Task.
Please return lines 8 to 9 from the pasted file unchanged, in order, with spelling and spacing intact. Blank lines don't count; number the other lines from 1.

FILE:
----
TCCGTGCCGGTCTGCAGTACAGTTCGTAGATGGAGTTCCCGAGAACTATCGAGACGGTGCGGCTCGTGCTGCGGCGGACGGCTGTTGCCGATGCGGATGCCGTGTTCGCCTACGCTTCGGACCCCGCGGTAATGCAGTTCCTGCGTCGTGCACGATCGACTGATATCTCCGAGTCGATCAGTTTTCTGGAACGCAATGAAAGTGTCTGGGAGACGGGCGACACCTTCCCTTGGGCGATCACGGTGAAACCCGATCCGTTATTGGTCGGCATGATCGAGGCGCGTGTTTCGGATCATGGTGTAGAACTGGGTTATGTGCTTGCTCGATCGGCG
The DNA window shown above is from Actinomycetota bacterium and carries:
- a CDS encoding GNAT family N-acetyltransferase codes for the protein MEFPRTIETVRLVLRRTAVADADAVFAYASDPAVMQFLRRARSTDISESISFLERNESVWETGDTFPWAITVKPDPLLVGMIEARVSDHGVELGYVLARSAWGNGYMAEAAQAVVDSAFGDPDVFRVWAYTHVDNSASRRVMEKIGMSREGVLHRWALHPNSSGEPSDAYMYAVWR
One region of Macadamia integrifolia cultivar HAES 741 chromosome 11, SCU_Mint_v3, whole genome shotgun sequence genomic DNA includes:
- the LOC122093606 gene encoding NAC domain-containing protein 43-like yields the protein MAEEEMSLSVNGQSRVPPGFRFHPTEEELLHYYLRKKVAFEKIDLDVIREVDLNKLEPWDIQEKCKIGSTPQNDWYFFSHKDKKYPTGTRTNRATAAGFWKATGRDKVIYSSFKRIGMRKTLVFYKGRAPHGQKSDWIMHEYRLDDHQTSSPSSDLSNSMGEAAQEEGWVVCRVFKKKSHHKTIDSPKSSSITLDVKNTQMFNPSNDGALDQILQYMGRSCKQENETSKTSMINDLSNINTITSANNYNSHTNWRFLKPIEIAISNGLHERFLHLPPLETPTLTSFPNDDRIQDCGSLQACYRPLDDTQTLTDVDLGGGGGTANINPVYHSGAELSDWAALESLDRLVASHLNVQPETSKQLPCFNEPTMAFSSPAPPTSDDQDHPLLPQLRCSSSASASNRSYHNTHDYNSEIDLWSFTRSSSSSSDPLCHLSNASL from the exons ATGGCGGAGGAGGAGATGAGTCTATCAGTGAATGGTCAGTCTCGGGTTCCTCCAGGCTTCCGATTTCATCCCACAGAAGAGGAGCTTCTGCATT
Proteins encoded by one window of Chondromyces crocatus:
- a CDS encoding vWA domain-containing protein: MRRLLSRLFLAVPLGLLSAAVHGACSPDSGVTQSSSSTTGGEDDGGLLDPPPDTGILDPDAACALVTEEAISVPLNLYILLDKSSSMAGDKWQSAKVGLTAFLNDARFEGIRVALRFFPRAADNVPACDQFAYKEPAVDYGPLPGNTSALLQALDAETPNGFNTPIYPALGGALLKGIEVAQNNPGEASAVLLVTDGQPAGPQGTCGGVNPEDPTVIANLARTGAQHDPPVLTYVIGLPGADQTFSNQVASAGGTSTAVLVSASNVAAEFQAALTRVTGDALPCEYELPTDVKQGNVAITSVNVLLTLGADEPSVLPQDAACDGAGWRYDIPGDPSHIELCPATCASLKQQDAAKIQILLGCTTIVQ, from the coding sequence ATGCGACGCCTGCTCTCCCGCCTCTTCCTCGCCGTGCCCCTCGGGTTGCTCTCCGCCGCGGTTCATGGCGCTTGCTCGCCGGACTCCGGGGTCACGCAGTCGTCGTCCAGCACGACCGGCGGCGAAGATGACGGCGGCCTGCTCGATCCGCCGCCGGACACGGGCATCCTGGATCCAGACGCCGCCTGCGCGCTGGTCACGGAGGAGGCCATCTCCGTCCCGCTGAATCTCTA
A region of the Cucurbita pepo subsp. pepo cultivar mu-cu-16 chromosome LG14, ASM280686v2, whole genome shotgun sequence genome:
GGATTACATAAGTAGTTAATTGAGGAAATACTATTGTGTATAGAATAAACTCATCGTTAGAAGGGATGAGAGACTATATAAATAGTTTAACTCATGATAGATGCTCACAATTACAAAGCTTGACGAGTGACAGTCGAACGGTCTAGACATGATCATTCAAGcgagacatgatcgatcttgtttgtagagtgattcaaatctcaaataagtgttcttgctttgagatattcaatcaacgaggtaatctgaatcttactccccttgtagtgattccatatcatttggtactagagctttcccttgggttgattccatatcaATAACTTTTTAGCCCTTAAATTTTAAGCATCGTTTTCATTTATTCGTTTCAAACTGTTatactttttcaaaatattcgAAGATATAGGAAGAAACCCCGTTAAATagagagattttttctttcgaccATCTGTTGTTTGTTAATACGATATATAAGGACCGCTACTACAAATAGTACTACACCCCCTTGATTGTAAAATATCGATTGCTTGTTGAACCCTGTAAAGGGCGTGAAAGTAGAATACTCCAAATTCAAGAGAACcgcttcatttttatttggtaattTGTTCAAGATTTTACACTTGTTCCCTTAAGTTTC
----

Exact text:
A region of the Cucurbita pepo subsp. pepo cultivar mu-cu-16 chromosome LG14, ASM280686v2, whole genome shotgun sequence genome:
GGATTACATAAGTAGTTAATTGAGGAAATACTATTGTGTATAGAATAAACTCATCGTTAGAAGGGATGAGAGACTATATAAATAGTTTAACTCATGATAGATGCTCACAATTACAAAGCTTGACGAGTGACAGTCGAACGGTCTAGACATGATCATTCAAGcgagacatgatcgatcttgtttgtagagtgattcaaatctcaaataagtgttcttgctttgagatattcaatcaacgaggtaatctgaatcttactccccttgtagtgattccatatcatttggtactagagctttcccttgggttgattccatatcaATAACTTTTTAGCCCTTAAATTTTAAGCATCGTTTTCATTTATTCGTTTCAAACTGTTatactttttcaaaatattcgAAGATATAGGAAGAAACCCCGTTAAATagagagattttttctttcgaccATCTGTTGTTTGTTAATACGATATATAAGGACCGCTACTACAAATAGTACTACACCCCCTTGATTGTAAAATATCGATTGCTTGTTGAACCCTGTAAAGGGCGTGAAAGTAGAATACTCCAAATTCAAGAGAACcgcttcatttttatttggtaattTGTTCAAGATTTTACACTTGTTCCCTTAAGTTTC